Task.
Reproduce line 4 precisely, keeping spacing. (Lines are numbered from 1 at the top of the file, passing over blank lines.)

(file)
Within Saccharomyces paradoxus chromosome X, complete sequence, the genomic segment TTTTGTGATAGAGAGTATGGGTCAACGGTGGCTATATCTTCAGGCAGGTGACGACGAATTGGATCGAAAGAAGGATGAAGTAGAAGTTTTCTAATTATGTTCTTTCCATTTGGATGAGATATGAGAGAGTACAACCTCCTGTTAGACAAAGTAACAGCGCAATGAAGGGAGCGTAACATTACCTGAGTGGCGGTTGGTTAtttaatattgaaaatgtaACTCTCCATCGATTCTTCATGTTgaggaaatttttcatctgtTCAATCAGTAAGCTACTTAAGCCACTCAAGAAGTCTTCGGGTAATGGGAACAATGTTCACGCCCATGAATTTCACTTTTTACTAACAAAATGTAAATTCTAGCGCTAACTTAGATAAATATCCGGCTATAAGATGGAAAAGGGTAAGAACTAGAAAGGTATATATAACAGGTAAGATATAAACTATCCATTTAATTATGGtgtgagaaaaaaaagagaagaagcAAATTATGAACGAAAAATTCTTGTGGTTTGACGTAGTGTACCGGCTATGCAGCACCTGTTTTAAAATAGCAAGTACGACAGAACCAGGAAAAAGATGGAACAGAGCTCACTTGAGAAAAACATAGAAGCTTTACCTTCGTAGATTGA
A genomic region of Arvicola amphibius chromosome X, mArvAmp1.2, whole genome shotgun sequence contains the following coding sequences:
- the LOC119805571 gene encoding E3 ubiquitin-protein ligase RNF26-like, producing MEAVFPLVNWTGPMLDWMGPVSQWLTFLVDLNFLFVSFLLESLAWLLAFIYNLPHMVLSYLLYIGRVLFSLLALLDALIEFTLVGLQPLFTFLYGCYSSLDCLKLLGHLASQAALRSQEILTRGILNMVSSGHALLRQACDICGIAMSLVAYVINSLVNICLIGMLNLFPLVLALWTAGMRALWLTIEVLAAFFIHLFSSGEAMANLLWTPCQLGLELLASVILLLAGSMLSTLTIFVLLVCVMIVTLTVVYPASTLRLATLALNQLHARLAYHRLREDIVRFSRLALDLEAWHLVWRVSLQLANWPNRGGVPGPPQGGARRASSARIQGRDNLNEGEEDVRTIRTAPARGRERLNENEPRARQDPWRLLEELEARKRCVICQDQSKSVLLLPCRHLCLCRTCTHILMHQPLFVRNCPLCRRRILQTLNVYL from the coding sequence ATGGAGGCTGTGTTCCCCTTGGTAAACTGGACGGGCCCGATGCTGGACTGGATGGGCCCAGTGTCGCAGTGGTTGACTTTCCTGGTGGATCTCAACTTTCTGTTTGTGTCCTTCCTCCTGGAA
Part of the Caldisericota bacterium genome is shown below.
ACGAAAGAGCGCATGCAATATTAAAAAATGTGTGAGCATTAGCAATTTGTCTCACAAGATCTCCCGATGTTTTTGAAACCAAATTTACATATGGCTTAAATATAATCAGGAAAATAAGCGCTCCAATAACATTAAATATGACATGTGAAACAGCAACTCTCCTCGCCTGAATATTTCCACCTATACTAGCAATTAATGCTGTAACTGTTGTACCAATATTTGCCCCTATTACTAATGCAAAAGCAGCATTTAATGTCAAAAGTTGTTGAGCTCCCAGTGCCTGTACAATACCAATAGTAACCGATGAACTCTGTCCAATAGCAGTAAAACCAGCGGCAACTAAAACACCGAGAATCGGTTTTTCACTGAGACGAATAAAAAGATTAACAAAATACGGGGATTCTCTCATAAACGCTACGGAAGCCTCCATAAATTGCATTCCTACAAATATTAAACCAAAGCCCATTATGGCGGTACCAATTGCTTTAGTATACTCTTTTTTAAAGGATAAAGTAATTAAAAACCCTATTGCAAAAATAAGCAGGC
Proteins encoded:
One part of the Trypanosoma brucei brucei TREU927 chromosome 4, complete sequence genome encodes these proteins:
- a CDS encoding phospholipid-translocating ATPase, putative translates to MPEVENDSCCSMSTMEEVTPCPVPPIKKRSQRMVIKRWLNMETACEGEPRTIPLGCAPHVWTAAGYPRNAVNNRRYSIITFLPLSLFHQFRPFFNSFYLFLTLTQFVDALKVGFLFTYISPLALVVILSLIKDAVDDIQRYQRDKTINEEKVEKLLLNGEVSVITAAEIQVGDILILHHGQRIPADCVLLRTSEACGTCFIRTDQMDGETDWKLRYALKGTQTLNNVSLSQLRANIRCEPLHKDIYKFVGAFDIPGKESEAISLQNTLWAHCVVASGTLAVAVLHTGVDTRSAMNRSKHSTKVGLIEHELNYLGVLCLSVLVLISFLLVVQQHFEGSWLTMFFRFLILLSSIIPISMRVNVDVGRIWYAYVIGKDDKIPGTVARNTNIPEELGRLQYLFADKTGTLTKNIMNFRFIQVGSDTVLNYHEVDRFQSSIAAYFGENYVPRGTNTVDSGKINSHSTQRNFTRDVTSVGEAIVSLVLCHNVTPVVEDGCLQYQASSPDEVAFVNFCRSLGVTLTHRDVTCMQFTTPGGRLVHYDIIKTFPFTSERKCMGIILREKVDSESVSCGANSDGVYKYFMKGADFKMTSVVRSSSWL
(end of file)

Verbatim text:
Part of the Caldisericota bacterium genome is shown below.